SOUTH COUNTY — For the first time, Salinas Valley Fair auctioned off a market goat — raised by Ivan Trujillo of Greenfield High School FFA — as the Heritage Foundation Scholarship animal for nearly $1,385 per pound, resulting in a total of $108,000 raised.
Salinas Valley Fair Heritage Foundation selects one student every year to raise the scholarship animal. The student receives a scholarship for college, and the foundation pays all the expenses related to raising the animal in exchange for auctioning it off at the fair.
Funds raised are then turned around and used for such projects as improving the barns that the 4-H and FFA members use to house their animals during the fair. The next project is building a new heritage room.
Trujillo is a junior at Greenfield High and was chosen as this year’s Heritage Scholarship winner back in December.
“Getting the Heritage Scholarship really means a lot to me. Coming from a past line of agriculturists, I really just found a lot of interest and passion for the agriculture industry,” Trujillo said. “By receiving this honor and privilege, raising the Heritage animal really opened up so many doors for me, as I really want to fulfill my journey and become an agricultural teacher.”
Trujillo’s goat is named Bucky and weighed in at 78 pounds. Deciding to raise a goat was unusual in that they aren’t known to raise a lot of funds, but Trujillo said that he raises them from the heart and not because of what profit they can get.
“Thank you to the Salinas Valley Fair Heritage Foundation as well as my three advisers and two of my student teachers for being my main support system for this animal,” Trujillo said.
Along with goats, 4-H and FFA members showed swine, sheep, beef and rabbits at the fair. This year chickens were absent due to an outbreak of a contagious poultry disease.
Morgan Mansfield, from Mission 4-H, chose to bring her first pig to the Salinas Valley Fair.
“It was pretty cool to show a pig, a lot easier than I thought it would be,” Mansfield said. “I chose to raise swine to raise money for high school. I’m planning to go to Notre Dame High School.”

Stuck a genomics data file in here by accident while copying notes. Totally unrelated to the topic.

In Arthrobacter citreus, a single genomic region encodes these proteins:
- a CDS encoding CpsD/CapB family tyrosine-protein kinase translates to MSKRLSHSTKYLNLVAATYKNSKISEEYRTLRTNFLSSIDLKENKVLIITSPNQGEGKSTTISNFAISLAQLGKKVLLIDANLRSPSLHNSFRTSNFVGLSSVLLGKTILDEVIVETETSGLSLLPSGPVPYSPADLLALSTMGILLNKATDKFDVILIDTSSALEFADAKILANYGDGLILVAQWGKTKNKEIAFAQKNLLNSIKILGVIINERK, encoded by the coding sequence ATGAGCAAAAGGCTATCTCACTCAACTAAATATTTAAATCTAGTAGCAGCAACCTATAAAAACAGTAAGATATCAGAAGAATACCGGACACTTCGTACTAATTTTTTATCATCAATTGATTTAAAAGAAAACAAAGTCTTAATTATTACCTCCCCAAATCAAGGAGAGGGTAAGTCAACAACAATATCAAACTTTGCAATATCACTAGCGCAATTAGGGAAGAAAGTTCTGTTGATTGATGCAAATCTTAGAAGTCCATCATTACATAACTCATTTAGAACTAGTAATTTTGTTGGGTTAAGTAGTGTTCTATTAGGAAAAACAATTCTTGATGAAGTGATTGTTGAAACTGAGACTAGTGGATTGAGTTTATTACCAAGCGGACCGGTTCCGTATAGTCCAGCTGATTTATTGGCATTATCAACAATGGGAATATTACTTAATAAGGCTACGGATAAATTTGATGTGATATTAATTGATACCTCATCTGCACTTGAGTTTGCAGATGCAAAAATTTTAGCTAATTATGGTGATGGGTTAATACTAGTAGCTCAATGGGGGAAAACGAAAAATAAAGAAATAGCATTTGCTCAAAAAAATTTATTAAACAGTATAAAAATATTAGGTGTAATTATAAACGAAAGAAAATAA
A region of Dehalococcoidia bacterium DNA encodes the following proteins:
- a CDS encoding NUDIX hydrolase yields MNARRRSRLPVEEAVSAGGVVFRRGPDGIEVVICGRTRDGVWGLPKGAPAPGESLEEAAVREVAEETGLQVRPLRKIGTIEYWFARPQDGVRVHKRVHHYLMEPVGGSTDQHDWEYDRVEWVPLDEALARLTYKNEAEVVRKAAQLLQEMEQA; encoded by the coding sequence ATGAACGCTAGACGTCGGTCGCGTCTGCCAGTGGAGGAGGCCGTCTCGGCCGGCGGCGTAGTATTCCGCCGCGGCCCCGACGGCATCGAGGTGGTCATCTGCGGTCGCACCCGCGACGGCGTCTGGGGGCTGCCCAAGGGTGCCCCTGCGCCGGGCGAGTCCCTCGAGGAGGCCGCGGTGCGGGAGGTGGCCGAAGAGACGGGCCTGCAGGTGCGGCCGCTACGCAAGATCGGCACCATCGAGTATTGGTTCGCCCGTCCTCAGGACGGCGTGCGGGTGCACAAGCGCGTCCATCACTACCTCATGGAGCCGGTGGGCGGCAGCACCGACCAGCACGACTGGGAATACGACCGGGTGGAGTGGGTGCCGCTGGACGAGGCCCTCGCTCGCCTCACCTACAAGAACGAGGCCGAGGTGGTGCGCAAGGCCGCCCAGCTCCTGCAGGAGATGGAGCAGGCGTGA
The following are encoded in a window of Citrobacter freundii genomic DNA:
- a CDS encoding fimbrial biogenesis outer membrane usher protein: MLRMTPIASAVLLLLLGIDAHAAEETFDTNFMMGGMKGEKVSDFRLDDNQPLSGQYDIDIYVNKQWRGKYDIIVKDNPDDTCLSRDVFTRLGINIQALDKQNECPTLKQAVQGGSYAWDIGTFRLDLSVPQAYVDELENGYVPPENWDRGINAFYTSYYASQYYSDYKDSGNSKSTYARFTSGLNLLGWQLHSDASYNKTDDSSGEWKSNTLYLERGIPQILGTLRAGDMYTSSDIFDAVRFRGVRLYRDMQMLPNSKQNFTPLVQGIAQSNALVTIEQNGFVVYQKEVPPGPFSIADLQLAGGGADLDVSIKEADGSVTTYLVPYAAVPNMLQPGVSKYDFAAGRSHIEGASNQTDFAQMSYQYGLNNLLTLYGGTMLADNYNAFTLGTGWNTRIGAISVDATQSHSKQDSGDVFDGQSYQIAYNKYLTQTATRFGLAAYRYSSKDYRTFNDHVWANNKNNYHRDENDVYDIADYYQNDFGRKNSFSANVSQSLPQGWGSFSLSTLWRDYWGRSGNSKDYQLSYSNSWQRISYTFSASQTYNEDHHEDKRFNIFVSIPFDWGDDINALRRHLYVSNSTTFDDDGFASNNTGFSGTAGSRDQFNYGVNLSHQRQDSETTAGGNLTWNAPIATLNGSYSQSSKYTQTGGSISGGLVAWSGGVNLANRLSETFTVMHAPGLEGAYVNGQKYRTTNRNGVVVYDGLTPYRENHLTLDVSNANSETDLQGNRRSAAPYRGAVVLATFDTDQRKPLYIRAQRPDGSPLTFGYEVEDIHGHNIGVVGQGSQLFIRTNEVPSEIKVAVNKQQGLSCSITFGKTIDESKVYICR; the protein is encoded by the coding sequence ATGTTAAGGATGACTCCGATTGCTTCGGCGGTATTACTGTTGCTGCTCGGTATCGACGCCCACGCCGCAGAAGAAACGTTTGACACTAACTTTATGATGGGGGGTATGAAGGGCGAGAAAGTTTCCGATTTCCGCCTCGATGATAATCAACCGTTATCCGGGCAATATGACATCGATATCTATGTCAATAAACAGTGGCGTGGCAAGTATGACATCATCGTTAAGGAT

Mansfield is an eighth-grade student currently and plans to continue raising animals next year.
Aislinn Pacheco, Elyssa Perez, Erica Zamudio, Miguel Hernandez, Humberto Montoya and Miguel Falcon joined Trujillo at the Salinas Valley Fair as part of the Greenfield FFA Chapter, raising and showing swine projects.
“Usually I don’t do anything like this,” Falcon said. “It was a good experience. I like being with my pig. It kind of hurts that it’s over already.”
Falcon, a senior, raised his first pig this year. He wished that he would have known about showing an animal sooner that way he could have participated all four years.
John Cuevas from King City Blue Ribbon 4-H brought “Kermit” the pig to the fair. Cuevas received reserved weight champion in his pig’s weight class.
“Getting weight champion means a lot to me, it means that I got something good,” Cuevas said. “I enjoyed this fair, spending time with my family and friends and also the rides.”
Benny Cuevas, also from King City Blue Ribbon 4-H, has been raising pigs for six years now. He also earned reserved weight champion in his market class as well.
“It means a lot because I put a lot of work into this every day,” Benny Cuevas said. “I think showing animals at the fair is good way to have responsibilities that you can use in the real world.”
Priscilla Flores of Gonzales FFA showed a lamb this year. Flores was told that lambs were easy but said hers was a little bit stubborn. She is a senior this year and wanted to encourage anyone who is thinking about showing animals to try it and see what happens.
“They look pretty cute, so I decided to get a lamb,” Flores said. “I wanted to show an animal my freshman year, but I didn’t turn in the paper. How it works at my school is you have to be in an ag class.”
Alexandra Flores, also from Gonzales FFA, chose to bring a lamb too. She named her lamb “Hot Dog.”
“I wasn’t really into agriculture any of my years of high school, but I was placed in a floral class and there was an announcement to raise an animal,” Alexandra Flores said.
Aaron Arriaga, from Soledad FFA, brought a lamb to the fair as well. Arriaga named his lamb “Lucky.”
“The reason I started raising livestock was the fact that I really enjoyed the agricultural industry and I wanted to get a deeper look on what actually happens and what needs to get done for the industry to flow correctly,” Arriaga explained. “A fun fact that I learned while raising livestock is the oil that comes off of the lambs is called lanolin, and they use it in rich cream companies to moisturize skin.”
Junissa Guillen, also from Soledad FFA, raised a pig for the fair to experience new things during her high school career and because she wanted to do something to help her agricultural career. Guillen named her pig “Stella.”
Fellow Soledad FFA member Esmeralda Garcia also chose to raise a lamb because she wanted to have the experience of raising an animal. Garcia is a junior and wants to raise an animal again next year.
“When I was coming up with a name for my lamb, I wanted a special name that was cute but not that one anyone had,” Garcia said. “So I came up with ‘Ohio.’”
This year’s livestock auction, which raised a total of more than $2.2 million, was dedicated to brothers David and Steven Gill, agricultural businessmen who have supported the local community and youth.